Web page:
1. Once again, Rex Ryan will pretend it doesn't matter. Once again, no one will believe him. But make no mistake: Ryan is many times more emotionally charged for Sunday's season-finale against the Jets than he was for the Nov. 12 encounter at MetLife Stadium. His season has boiled down to a single game, and not merely because it's the last on the schedule. A Bills victory would knock the Jets, his former employer, out of the playoffs. It would allow Ryan to ruin an otherwise impressive run to the postseason under his successor, Todd Bowles. Regardless of what he says, Ryan would find it impossible to stomach the idea of the Jets making the playoffs one year after his firing. The topic is and will continue to be big with media covering both teams. Arguably, it's bigger with those on the Jets' beat, because that team genuinely has something on the line. Ryan will do all he can to get his players to buy into the notion that the game is larger than merely the lone obstacle separating them from the offseason. And he'll probably be mostly successful with that. Heck, Boobie Dixon already has declared it the Bills' fifth "Super Bowl" appearance. The question is, how much will the fan base, a large portion of which is disillusioned that the Bills fell well short of Ryan's brash promises upon his hiring, care? Will they make Rex's cause their own? Or are they more curious to see how Ryan Fitzpatrick stands up against his old team? Either way, this has become a far more interesting game for the Bills and their fans than it has a right to be.
2. My two biggest takeaways from Doug Whaley's interview on WGR 550 Tuesday are these: He has a realistic-sounding view of Tyrod Taylor and a realistic-sounding view of his long-term future as the Bills' general manager. On Taylor, Whaley said, "...you have a team with the possibility -- and I stress possibility -- of the quarterback in the future." That's exactly what he and anyone else paying attention should believe about a QB preparing to make only the 14th start of his career. Taylor has done his share, mainly with his dynamic running, to establish his presence as a difference-maker. He also has done his share, mainly with his work as a pocket passer, to raise more than a few questions about whether he truly is a franchise quarterback. On his own status, Whaley said, "It's one of those things where the ownership doesn't have to tell me anything. I've always attacked my job as, 'Let me do my job, not to lose it. But to keep it and keep getting better.' So until the ownership tells me my keys don't work, I'm here for the long haul and I'm here to get this team where we need to go." Additionally, he said the feedback of the Pegulas is, "'What do we need to get better this week?' And then after this week, we turn to 'What do we need to get better, all of us, top down, going forward?'" That's a smart, thoughtful manner for Whaley to go about his business. Whatever help is needed, accept it, because fixing this team -- especially its defense -- is going to be a fairly large chore.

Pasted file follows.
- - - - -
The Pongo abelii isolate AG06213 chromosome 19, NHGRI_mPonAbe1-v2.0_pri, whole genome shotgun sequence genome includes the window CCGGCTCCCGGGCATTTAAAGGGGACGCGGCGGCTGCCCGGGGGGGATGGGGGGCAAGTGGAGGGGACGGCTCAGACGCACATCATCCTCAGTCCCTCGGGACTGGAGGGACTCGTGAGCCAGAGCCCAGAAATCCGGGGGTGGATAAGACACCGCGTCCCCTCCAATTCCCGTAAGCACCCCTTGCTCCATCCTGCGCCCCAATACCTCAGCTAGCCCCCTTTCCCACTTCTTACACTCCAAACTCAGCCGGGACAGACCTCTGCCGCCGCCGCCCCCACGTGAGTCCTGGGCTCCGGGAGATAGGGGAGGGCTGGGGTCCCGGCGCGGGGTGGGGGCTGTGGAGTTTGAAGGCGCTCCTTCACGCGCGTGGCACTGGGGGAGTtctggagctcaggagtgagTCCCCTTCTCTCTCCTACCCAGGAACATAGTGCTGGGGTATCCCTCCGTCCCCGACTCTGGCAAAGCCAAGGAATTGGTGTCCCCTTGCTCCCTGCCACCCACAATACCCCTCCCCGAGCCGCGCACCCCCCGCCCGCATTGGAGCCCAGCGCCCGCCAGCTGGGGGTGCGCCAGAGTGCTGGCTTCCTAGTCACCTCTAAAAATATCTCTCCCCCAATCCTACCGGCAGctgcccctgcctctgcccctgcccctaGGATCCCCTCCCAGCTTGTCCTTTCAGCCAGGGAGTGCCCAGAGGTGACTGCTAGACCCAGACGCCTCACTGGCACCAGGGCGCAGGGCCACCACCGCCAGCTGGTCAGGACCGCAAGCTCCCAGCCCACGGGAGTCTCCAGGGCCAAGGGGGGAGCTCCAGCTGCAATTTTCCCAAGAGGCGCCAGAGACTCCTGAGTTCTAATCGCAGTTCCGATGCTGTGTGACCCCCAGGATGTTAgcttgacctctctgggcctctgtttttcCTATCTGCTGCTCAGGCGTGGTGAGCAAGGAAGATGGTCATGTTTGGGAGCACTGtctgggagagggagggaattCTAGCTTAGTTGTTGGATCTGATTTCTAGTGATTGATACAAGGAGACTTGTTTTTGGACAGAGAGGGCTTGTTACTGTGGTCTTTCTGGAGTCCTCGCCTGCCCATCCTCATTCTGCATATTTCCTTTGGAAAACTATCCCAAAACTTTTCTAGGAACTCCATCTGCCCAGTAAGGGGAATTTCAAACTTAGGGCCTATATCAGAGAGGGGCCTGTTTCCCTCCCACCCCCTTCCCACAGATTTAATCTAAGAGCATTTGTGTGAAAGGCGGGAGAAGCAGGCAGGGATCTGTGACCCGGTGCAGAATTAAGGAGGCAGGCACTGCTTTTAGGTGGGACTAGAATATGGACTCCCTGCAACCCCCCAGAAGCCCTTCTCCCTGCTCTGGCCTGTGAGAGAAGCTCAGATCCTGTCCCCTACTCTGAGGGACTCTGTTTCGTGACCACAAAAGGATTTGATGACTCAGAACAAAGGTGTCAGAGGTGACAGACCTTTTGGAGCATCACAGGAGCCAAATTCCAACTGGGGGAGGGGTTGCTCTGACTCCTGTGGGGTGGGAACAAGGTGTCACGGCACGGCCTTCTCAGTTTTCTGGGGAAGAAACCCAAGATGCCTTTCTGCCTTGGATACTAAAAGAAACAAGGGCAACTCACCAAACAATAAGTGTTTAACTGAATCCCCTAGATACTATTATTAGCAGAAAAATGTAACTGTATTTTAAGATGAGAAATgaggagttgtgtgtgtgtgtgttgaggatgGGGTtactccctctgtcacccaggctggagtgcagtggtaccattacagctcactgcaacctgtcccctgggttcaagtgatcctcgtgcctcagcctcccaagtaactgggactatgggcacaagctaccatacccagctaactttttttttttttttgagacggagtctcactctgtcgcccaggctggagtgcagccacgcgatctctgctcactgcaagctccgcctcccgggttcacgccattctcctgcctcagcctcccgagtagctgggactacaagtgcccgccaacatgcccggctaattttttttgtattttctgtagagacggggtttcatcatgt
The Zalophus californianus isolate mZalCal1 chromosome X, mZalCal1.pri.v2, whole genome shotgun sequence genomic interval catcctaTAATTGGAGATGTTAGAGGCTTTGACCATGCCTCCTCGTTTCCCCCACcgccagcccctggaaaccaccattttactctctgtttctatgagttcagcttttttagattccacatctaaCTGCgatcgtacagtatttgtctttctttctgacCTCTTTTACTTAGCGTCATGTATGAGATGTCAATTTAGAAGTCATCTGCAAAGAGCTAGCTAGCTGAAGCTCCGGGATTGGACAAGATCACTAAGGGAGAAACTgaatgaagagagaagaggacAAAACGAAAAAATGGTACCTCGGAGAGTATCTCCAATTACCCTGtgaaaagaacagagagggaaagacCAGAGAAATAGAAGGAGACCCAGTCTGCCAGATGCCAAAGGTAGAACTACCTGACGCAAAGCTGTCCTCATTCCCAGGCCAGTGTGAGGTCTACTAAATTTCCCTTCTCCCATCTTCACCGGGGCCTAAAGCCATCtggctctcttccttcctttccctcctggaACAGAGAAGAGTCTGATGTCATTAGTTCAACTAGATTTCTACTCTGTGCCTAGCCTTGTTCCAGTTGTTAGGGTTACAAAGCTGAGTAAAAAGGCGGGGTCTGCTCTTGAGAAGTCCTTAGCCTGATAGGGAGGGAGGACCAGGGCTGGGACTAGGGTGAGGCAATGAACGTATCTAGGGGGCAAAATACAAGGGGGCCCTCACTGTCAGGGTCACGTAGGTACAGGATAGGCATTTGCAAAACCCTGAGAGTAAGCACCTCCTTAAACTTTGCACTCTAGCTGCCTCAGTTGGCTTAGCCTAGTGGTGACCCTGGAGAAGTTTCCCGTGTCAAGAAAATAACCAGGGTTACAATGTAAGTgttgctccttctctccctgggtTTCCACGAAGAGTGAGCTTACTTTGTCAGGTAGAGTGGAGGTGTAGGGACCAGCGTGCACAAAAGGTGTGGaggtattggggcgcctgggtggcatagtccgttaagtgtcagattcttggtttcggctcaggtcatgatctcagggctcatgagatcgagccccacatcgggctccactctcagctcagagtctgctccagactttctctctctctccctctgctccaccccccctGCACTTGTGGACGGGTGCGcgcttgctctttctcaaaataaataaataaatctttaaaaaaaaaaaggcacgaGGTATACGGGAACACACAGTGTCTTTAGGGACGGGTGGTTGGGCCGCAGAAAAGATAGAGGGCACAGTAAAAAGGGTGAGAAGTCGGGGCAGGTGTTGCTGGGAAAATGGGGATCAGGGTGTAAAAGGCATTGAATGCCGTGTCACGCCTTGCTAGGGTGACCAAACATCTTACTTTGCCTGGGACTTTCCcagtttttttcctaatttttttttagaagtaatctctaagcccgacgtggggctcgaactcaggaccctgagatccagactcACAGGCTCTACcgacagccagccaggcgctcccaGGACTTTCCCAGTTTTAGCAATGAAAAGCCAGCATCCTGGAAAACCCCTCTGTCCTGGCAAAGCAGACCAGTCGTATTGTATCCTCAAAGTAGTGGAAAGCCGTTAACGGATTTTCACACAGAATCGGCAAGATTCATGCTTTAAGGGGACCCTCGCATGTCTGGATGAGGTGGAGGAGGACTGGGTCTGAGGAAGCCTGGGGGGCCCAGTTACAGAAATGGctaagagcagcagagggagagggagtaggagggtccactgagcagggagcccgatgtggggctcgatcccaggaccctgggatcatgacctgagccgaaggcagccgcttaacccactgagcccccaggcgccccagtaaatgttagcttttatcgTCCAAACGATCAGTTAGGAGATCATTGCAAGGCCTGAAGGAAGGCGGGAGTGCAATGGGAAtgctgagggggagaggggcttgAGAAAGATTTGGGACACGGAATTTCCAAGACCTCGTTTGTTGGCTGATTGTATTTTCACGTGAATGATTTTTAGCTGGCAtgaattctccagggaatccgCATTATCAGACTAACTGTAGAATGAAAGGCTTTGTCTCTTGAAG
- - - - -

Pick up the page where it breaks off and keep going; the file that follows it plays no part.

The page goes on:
3. I went to see the movie "Concussion" the other day. I'd be lying if I said it did not have a profound impact on the way I now look at the game I have loved since I was a child and a league I have made a living writing and talking about for nearly 40 years. There was a part of me that felt guilty for, in some ways, contributing to the glorification of a sport that has proven so damaging to the lives of some of those who played it professionally. I felt downright queasy at times, remembering the many players I've known who took those repeated blows to the head without anyone (myself included) giving even the slightest thought to the long-term effects they might have. I can't count the number of times I've written in glowing terms about the guys who delivered or withstood those hits. And I don't feel so good about that now. Using Pittsburgh as a backdrop, the movie does an excellent job of weighing the disturbing findings of a pathologist in that city (brilliantly portrayed by Will Smith) and the potential harm they could do to a game that provided such a tremendous source of pride for a town suffering through the decline of the steel industry in the 1970s. The Steelers' importance to Pittsburgh, which in many ways mirrors the Bills' importance to Buffalo, was the central theme of a powerful exchange in the movie between Smith's character, Dr. Bennet Omalu, and Steelers neurosurgeon Joseph Maroon, played by Arliss Howard. "You want to fold up the National Football League," Maroon says. "... Do you have any idea of the impact of what you're doing? If just 10 percent of mothers in America decide that football is too dangerous for their sons to play, that is it -- it is the end of football. Kids, colleges and eventually it's just a matter of time, the professional game."